Title: The Ancient Hydraulis
Length: 9.5 minutes
Made by: European Cultural Centre of Delphi
Authors: Directed by Maria Hatzimihali-Papaliou, who was born in Greece and is part of the New Greek Cinema movement. She has made several documentaries highlighting social issues and disability in addition to her documentaries about ancient Greece. A notable film that combines these topics is People of Peace, a film that juxtaposes excerpts from ancient Greek writers and images of 20th century conflict. Interestingly, the credits list both the filmmakers and the “scientific team” behind the movie.
Oh god, she thinks, not another archaeology video with pan-flutey music. Seriously, can’t we think of anything better?
oh. This is new.
I fully admit that I had no idea what a hydraulis was before the viewing of this video. It is pretty damn cool.
The narrator quotes from primary sources to tell us the power of music in Greek society, how the symphony created by the hydraulis captivated an entire congress. The original 3rd century instrument was powered by a hydraulic air pressure stabilizer that was eventually replaced by bellows, turning the hydraulis into a wind instrument.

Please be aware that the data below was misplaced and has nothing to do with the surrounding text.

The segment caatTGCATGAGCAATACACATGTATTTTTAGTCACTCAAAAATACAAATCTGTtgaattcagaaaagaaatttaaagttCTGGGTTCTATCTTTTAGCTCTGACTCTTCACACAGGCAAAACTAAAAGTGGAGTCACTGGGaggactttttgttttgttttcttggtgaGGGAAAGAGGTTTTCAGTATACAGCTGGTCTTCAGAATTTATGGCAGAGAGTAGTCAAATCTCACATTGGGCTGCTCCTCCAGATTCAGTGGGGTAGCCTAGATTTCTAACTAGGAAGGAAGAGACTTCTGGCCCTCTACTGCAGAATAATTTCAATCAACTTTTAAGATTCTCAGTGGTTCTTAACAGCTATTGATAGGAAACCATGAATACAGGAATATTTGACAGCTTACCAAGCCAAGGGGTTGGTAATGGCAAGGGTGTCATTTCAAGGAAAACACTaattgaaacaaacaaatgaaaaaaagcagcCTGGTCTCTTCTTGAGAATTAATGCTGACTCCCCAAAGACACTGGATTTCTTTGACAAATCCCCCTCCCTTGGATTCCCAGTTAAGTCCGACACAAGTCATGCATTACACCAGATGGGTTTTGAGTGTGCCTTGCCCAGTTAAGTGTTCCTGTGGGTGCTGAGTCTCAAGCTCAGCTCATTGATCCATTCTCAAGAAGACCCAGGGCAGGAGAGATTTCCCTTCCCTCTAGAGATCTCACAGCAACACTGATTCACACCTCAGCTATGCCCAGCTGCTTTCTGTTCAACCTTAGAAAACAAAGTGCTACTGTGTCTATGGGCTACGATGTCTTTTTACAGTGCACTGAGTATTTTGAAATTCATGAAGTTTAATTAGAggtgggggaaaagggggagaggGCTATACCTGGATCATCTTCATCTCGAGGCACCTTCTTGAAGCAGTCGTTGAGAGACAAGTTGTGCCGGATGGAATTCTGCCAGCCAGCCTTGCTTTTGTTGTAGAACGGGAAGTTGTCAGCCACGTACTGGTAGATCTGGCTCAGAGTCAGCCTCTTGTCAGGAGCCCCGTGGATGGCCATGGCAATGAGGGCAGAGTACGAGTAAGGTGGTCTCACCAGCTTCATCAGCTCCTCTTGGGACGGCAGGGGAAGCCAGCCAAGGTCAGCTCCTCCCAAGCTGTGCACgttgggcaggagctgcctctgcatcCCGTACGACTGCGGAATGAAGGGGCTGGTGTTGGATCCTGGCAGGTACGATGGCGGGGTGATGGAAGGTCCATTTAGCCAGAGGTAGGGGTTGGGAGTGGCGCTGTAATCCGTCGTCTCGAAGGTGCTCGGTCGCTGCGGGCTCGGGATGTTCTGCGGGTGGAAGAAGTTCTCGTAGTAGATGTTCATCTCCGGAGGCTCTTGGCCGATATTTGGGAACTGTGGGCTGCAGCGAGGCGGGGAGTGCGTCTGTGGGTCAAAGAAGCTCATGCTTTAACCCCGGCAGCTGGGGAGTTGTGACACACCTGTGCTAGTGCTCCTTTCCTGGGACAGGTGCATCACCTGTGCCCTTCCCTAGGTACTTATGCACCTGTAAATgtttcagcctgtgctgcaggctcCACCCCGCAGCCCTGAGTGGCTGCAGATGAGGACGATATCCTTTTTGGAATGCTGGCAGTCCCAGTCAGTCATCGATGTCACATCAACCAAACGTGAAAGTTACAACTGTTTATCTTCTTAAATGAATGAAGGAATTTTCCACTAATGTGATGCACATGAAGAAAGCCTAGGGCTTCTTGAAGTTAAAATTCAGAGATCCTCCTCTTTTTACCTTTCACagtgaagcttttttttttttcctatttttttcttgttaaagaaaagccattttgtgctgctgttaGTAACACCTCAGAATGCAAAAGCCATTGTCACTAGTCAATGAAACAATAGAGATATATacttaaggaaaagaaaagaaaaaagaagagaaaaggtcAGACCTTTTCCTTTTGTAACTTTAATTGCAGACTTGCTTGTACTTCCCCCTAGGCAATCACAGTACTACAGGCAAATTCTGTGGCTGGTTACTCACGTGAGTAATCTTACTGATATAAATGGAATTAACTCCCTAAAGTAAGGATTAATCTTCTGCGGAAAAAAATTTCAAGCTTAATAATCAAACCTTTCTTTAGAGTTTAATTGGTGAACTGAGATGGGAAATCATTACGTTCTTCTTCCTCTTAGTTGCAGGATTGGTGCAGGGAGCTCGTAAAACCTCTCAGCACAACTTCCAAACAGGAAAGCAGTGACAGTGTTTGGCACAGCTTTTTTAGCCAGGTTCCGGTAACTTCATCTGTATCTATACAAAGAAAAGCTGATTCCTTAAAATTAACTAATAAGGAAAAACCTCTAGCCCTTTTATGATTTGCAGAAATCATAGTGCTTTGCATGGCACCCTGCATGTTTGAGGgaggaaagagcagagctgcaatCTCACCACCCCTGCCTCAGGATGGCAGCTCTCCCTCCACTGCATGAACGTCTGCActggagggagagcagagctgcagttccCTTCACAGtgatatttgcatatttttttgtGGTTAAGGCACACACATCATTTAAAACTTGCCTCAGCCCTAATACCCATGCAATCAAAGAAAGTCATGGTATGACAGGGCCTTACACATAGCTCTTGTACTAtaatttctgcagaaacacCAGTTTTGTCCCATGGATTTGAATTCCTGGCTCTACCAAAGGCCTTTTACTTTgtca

The video streaming kept breaking, so I got to hear this dude sing at least a dozen times. I switched to watching the video on Daily Motion:
We switch to expository mode next, when we learn more about an archaeologist finding the remains of a hydraulis and reconstructing it. The hydraulis eventually turns into our more familiar pipe organ, adopted and then developed by the Catholic church.
There are a few overviews of the site of Dion, during which we learn about the archaeologist Dimitrios Panternalis who found the hydraulis at Dion and is now the president of the New Acropolis Museum. It is a little unfortunate that they don’t have any images of the process of construction, so we continue to see scenic Dion.
The Ancient Hydraulis is a mildly interesting video about a fun bit of experimental archaeology that could have been about half as long. If you are wildly into the Greeks, Classical Archaeology, Experimental Archaeology, or like to hear a yodeling dude, this video is for you.